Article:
SpaceX’s special mission for astronauts has been successfully launched after a week of delay

This task was performed by a startup based in Houston, Texas, Axiom Space. The company books the rocket flights, provides all the necessary training, and coordinates trips to the International Space Station for anyone who can afford them — and it hopes this will be the first of many to come. There were four crew members on this flight—Michael Lopez Alegria, a former NASA astronaut turned Axiom employee leading the mission; and three customers paying the price: Israeli businessman Eitan Step; Canadian investor Mark Pathy; Ohio real estate mogul Larry Connor.

Going back to the beginning is the most dangerous extension of the mission. The Crew Dragon capsule was traveling at more than 17,000 miles per hour, and as the final stage of its descent began, the outer portion of the Crew Dragon was heated to about 3,500 degrees Fahrenheit as it returned to the thickest part of Earth’s atmosphere. Inside the spacecraft’s cabin, the passengers were protected by a heat shield and the temperature must remain below 85 degrees Fahrenheit.

The Crew Dragon then deployed groups of parachutes as they descended into the Atlantic Ocean. Rescue teams waiting near the rescue site moved the spacecraft from the ocean to a special boat called the Dragon’s Nest, where final safety checks were carried out before the crew disembarked.

During the first few days on the space station, the group adhered to a strict schedule, which included about 14 hours per day of activities, including scientific research conducted It has been designed by many research hospitals, universities, technology companies, etc. They also spent time organizing awareness events through video conferences with children and students.
The weather delay, he said, gave them “more time to soak up the wonderful views of the blue planet and review the massive amount of work that was successfully completed during the mission.” Axiom.
It is unclear how much this task will cost. Axiom previously revealed a price of $55 million per seat for a 10-day trip to the International Space Station, but the company declined to comment on the financial terms of that specific mission after telling a press conference last year that the price was on the house. Tens of millions.
These are the four people who took off on SpaceX's first space tourism mission to the International Space Station
The mission is made possible by close coordination between Axiom, SpaceX and NASA, as the International Space Station is funded and operated by the government. The space agency has revealed some details about how much it will cost to use its 20-year-old lab.

For each mission, bringing in the necessary support from NASA astronauts will cost commercial customers $5.2 million, and all mission support and planning that NASA lends is another $4.8 million. While in space, food alone costs about $2,000 per day per person. Getting supplies to and from the space station for a commercial team costs between $88,000 and $164,000 per person, per day.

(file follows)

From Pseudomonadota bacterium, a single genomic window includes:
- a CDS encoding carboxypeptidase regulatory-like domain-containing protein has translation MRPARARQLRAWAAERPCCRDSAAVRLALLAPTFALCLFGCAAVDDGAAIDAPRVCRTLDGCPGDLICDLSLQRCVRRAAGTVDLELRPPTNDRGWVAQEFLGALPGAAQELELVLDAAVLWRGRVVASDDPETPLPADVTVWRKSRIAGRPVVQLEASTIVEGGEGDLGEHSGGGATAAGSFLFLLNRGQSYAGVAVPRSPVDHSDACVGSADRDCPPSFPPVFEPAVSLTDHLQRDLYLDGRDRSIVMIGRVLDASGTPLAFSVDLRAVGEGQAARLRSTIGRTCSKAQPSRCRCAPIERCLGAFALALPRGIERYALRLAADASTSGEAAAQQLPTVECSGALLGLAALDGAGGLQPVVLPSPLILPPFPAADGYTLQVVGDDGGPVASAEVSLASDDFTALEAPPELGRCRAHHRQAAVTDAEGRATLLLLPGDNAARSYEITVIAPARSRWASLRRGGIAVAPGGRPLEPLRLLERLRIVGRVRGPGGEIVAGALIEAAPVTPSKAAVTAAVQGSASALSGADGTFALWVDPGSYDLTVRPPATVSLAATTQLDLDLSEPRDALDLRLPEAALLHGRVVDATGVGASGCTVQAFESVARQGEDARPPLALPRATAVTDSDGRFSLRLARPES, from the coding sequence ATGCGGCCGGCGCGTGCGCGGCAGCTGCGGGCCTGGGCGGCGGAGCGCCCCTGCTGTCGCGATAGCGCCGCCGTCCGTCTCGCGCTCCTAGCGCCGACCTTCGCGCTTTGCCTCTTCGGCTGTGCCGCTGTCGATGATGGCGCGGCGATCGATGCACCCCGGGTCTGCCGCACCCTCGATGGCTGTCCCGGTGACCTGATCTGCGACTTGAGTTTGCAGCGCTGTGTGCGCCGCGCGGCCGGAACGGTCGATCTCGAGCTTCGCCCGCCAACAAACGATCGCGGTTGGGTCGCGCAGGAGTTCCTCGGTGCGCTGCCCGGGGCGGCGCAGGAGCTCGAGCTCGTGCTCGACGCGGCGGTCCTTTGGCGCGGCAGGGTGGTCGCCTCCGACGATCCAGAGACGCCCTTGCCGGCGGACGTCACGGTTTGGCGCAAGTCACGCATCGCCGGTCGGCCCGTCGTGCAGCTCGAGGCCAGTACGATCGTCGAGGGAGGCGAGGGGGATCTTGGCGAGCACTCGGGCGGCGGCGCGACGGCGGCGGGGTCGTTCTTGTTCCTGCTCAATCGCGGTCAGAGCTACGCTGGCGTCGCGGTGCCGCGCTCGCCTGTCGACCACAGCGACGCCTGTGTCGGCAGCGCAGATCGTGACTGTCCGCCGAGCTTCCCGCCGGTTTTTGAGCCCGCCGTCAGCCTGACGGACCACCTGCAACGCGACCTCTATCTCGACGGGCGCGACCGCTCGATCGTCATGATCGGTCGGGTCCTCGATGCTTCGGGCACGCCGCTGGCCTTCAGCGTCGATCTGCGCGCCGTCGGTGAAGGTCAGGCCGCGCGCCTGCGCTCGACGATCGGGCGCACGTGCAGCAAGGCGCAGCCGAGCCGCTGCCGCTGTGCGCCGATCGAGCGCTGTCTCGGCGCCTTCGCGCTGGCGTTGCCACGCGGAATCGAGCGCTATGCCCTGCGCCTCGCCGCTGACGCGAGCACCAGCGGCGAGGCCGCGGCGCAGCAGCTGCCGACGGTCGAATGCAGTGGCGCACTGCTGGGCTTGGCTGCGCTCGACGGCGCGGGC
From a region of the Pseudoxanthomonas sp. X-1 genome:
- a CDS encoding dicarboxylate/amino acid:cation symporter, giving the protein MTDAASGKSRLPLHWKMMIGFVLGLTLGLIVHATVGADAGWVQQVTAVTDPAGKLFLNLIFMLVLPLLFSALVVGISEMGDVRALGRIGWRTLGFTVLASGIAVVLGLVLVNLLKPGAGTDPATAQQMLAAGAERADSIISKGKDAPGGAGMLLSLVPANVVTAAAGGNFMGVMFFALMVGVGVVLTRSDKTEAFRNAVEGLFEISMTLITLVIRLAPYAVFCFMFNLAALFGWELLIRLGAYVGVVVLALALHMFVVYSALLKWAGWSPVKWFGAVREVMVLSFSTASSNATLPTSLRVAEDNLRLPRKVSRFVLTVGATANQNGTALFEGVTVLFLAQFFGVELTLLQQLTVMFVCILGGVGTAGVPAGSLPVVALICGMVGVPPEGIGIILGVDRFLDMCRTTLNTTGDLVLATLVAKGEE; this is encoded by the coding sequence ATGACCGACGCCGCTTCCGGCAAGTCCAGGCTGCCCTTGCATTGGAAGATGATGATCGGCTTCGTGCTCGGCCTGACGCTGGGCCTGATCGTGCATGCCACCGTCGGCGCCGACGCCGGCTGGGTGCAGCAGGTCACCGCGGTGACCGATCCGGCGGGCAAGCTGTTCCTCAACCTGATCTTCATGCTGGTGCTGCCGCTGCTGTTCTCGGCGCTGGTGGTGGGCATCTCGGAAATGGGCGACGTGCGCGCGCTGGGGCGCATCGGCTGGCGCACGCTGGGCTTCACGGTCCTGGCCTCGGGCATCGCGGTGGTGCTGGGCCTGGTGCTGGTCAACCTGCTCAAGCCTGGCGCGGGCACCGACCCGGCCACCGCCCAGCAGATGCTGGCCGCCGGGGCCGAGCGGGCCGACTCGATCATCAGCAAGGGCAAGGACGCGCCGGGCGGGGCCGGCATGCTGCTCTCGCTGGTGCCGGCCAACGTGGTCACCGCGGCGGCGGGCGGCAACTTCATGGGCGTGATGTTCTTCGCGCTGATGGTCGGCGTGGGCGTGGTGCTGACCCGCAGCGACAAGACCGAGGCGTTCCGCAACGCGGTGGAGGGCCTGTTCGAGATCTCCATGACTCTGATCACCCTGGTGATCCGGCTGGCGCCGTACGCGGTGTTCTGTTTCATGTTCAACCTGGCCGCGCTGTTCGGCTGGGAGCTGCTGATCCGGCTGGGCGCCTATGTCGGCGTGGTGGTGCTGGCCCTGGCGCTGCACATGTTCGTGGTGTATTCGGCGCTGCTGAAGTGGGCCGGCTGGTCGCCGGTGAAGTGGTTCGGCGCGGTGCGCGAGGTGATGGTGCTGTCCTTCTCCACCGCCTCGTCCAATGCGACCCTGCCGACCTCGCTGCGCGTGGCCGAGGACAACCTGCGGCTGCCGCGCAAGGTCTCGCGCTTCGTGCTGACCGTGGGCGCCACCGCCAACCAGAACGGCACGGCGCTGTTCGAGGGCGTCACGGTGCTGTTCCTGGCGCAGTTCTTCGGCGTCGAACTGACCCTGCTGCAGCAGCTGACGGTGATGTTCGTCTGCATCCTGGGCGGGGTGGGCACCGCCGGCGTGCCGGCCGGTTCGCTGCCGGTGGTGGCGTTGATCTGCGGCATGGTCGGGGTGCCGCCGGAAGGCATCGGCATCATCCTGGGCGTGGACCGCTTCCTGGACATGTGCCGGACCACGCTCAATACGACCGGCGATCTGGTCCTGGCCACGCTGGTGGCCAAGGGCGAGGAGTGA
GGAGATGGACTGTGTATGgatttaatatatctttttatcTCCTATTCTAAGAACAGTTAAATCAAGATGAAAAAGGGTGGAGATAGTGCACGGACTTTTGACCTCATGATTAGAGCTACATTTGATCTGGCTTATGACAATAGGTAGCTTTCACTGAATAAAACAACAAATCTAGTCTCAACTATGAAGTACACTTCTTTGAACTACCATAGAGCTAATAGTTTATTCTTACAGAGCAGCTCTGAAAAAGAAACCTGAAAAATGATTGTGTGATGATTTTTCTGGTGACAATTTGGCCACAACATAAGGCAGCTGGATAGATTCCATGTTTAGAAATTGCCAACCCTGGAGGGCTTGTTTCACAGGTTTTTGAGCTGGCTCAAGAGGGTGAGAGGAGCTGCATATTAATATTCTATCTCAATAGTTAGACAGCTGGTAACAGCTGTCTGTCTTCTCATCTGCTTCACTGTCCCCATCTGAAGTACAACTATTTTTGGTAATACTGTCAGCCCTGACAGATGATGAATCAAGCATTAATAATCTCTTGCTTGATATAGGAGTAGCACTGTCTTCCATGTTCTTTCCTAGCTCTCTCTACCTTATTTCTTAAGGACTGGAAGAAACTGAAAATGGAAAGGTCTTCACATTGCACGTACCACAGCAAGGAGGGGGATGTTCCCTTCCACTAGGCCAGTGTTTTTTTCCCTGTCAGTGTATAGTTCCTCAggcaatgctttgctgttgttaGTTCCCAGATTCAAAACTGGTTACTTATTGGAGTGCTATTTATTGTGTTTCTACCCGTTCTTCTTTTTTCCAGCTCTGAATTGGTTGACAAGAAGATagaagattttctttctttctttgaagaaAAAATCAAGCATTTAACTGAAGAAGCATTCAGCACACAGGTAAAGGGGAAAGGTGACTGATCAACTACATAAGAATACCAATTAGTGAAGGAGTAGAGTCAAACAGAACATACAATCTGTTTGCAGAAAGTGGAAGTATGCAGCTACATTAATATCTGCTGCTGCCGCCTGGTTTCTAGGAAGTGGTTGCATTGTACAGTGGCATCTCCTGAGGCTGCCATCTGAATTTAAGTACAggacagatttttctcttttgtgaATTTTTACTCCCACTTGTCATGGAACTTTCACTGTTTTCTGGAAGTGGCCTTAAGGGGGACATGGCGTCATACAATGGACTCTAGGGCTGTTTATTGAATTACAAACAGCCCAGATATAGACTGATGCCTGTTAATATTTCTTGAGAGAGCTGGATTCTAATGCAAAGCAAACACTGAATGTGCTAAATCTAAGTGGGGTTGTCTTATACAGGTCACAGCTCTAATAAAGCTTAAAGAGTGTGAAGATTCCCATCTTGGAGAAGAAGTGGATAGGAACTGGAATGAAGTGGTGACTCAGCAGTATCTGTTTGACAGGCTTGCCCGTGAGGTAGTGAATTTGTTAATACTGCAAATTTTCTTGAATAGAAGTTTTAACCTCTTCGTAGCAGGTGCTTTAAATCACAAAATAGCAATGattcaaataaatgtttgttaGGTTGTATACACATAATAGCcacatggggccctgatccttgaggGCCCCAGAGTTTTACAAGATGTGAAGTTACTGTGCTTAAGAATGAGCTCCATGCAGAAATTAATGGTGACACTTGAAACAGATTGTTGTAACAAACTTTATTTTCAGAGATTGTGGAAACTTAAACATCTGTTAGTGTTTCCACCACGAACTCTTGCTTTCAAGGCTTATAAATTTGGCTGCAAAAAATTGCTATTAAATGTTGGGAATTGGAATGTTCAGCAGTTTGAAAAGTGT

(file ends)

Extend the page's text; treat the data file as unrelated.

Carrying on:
But the additional days the AX-1 crew spent in space due to weather won’t add to the personal total price, according to a NASA statement.

“Knowing that ISS mission objectives such as recent Russian spacewalks or weather challenges could result in docking delays, NASA negotiated the contract with a strategy that did not require payment for any additional landing delays,” the statement said.

The AX-1 wasn’t the first time customers or non-fee-paying astronauts had visited the International Space Station, as did Russia. Seats on its Soyuz spacecraft were sold to Many rich thrill seekers in past years.
Crew of 11 aboard the International Space Station on April 9, 2022. Clockwise from bottom right: Flight 67 commander Tom Marshburn with flight engineers Oleg Artemyev, Denis Matveyev, Sergey Korsakov, Raja Chari, Kayla Baron and Matthias Maurer;  and Axiom Mission 1 astronauts (middle row from left) Mark Bathy, Eitan Stipe, Larry Conner, and Michael Lopez Allegria.

But the AX-1 was the first with A crew composed entirely of ordinary citizens without active members of a government space corps escorts them in the capsule during the flight to and from the International Space Station. It is also the first time that ordinary citizens have traveled to the International Space Station aboard a US-made spacecraft.

The mission has begun another round of discussion about whether people who pay to go into space should be called “astronauts”, although it should be noted that a trip to the International Space Station requires a much greater investment of time and money than a trip to the International Space Station, Short and semi-climbed. Orbital in a rocket built by companies like Blue Origin or Virgo Galaxy.
Lopez Allegria, a veteran of four spaceflights between 1995 and 2007, said during his time with NASA the following: “This mission is very different from what you may have heard on some recent missions – especially sub-orbital flights. We are not tourists. Space I think there is an important role for tourist space, but that’s not what the axiom means.
While fee-paying customers did not receive astronaut wings from the US government, they did receive the “Global Astronaut Badge” – a newly designed gold pin by the Society of Space Explorers, an international group of astronauts from 38 countries. Lopez Allegria presented Stibbe, Pathy, and Connor pins during a welcome party after Link’s set at the space station.

Leave a Comment